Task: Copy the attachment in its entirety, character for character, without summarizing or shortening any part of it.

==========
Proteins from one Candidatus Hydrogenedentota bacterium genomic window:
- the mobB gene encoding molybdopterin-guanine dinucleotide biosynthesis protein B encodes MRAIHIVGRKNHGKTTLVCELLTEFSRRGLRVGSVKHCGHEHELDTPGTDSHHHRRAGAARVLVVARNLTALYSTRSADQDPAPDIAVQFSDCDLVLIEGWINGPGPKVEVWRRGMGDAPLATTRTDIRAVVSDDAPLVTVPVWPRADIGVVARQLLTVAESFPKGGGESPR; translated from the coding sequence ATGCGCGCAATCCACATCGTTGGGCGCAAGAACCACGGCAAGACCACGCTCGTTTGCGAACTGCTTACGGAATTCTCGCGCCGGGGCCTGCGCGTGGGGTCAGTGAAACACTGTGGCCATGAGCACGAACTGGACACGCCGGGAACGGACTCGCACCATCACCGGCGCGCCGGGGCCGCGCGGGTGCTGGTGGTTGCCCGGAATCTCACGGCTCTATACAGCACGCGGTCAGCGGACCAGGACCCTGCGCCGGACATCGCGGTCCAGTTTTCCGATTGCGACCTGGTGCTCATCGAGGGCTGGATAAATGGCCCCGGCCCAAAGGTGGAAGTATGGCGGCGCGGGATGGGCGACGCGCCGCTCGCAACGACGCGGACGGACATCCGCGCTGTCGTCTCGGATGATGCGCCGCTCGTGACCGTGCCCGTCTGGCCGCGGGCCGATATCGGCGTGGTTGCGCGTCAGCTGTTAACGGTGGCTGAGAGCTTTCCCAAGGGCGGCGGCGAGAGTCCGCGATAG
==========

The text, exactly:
Proteins from one Candidatus Hydrogenedentota bacterium genomic window:
- the mobB gene encoding molybdopterin-guanine dinucleotide biosynthesis protein B encodes MRAIHIVGRKNHGKTTLVCELLTEFSRRGLRVGSVKHCGHEHELDTPGTDSHHHRRAGAARVLVVARNLTALYSTRSADQDPAPDIAVQFSDCDLVLIEGWINGPGPKVEVWRRGMGDAPLATTRTDIRAVVSDDAPLVTVPVWPRADIGVVARQLLTVAESFPKGGGESPR; translated from the coding sequence ATGCGCGCAATCCACATCGTTGGGCGCAAGAACCACGGCAAGACCACGCTCGTTTGCGAACTGCTTACGGAATTCTCGCGCCGGGGCCTGCGCGTGGGGTCAGTGAAACACTGTGGCCATGAGCACGAACTGGACACGCCGGGAACGGACTCGCACCATCACCGGCGCGCCGGGGCCGCGCGGGTGCTGGTGGTTGCCCGGAATCTCACGGCTCTATACAGCACGCGGTCAGCGGACCAGGACCCTGCGCCGGACATCGCGGTCCAGTTTTCCGATTGCGACCTGGTGCTCATCGAGGGCTGGATAAATGGCCCCGGCCCAAAGGTGGAAGTATGGCGGCGCGGGATGGGCGACGCGCCGCTCGCAACGACGCGGACGGACATCCGCGCTGTCGTCTCGGATGATGCGCCGCTCGTGACCGTGCCCGTCTGGCCGCGGGCCGATATCGGCGTGGTTGCGCGTCAGCTGTTAACGGTGGCTGAGAGCTTTCCCAAGGGCGGCGGCGAGAGTCCGCGATAG